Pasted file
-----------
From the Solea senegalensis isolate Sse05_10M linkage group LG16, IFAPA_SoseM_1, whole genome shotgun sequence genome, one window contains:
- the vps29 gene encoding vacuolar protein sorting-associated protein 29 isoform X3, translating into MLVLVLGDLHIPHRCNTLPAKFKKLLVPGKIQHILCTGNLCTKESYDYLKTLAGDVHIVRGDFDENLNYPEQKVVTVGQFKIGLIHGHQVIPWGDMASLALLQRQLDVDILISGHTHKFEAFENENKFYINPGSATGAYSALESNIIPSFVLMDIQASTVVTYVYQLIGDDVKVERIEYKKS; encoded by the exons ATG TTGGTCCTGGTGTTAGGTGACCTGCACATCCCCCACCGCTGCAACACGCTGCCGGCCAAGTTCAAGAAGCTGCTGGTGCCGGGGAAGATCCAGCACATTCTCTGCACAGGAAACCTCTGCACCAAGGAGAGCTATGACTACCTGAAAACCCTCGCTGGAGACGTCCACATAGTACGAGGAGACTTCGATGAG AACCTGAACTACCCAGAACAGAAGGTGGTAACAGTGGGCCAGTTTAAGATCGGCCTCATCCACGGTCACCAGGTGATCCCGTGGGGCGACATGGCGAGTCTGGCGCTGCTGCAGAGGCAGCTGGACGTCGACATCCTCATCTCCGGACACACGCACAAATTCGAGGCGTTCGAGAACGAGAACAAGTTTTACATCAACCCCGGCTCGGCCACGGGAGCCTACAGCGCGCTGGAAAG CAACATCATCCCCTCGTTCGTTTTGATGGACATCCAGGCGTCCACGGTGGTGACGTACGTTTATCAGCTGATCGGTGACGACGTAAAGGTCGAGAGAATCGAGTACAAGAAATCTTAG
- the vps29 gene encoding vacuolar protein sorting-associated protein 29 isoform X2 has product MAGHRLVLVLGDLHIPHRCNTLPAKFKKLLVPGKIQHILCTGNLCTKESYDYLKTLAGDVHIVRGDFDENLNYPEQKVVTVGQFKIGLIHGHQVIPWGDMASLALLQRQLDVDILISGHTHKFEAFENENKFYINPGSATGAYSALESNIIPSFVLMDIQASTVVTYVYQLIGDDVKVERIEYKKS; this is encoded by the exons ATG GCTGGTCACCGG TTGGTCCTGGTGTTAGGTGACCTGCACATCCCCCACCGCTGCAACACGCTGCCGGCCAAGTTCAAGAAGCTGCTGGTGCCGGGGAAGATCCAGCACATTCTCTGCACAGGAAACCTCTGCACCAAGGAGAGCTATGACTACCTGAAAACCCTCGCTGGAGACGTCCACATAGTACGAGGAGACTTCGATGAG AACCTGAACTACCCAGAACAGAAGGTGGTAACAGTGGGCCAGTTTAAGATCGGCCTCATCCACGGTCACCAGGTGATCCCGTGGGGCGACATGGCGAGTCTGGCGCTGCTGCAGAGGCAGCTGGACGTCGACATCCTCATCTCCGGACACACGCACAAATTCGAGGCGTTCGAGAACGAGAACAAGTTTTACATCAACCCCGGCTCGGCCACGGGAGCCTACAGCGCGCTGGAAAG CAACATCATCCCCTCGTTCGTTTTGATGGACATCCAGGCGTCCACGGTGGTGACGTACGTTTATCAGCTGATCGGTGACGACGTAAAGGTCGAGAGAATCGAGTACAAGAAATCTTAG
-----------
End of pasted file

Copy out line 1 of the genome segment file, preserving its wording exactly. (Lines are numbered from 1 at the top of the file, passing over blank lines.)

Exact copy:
From the Solea senegalensis isolate Sse05_10M linkage group LG16, IFAPA_SoseM_1, whole genome shotgun sequence genome, one window contains: